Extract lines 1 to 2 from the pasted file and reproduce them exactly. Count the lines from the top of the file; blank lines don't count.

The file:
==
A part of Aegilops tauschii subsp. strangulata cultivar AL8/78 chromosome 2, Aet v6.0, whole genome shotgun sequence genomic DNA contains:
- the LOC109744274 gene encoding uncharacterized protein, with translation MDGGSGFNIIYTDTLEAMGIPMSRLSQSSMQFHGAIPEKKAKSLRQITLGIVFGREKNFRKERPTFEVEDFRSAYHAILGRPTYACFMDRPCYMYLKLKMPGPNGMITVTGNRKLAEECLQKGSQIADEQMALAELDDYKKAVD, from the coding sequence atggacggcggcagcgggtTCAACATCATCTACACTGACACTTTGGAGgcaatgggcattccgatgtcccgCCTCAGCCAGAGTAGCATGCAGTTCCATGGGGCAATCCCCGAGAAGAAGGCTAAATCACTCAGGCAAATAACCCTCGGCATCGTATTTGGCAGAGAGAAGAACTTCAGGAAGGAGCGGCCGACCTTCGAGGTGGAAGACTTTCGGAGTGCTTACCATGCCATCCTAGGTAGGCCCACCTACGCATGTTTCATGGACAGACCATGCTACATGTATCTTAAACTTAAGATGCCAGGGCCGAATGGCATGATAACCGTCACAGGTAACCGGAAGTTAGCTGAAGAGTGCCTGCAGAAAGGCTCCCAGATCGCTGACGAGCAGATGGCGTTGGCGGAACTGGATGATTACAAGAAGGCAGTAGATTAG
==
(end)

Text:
A part of Aegilops tauschii subsp. strangulata cultivar AL8/78 chromosome 2, Aet v6.0, whole genome shotgun sequence genomic DNA contains:
- the LOC109744274 gene encoding uncharacterized protein, with translation MDGGSGFNIIYTDTLEAMGIPMSRLSQSSMQFHGAIPEKKAKSLRQITLGIVFGREKNFRKERPTFEVEDFRSAYHAILGRPTYACFMDRPCYMYLKLKMPGPNGMITVTGNRKLAEECLQKGSQIADEQMALAELDDYKKAVD, from the coding sequence atggacggcggcagcgggtTCAACATCATCTACACTGACACTTTGGAGgcaatgggcattccgatgtcccgCCTCAGCCAGAGTAGCATGCAGTTCCATGGGGCAATCCCCGAGAAGAAGGCTAAATCACTCAGGCAAATAACCCTCGGCATCGTATTTGGCAGAGAGAAGAACTTCAGGAAGGAGCGGCCGACCTTCGAGGTGGAAGACTTTCGGAGTGCTTACCATGCCATCCTAGGTAGGCCCACCTACGCATGTTTCATGGACAGACCATGCTACATGTATCTTAAACTTAAGATGCCAGGGCCGAATGGCATGATAACCGTCACAGGTAACCGGAAGTTAGCTGAAGAGTGCCTGCAGAAAGGCTCCCAGATCGCTGACGAGCAGATGGCGTTGGCGGAACTGGATGATTACAAGAAGGCAGTAGATTAG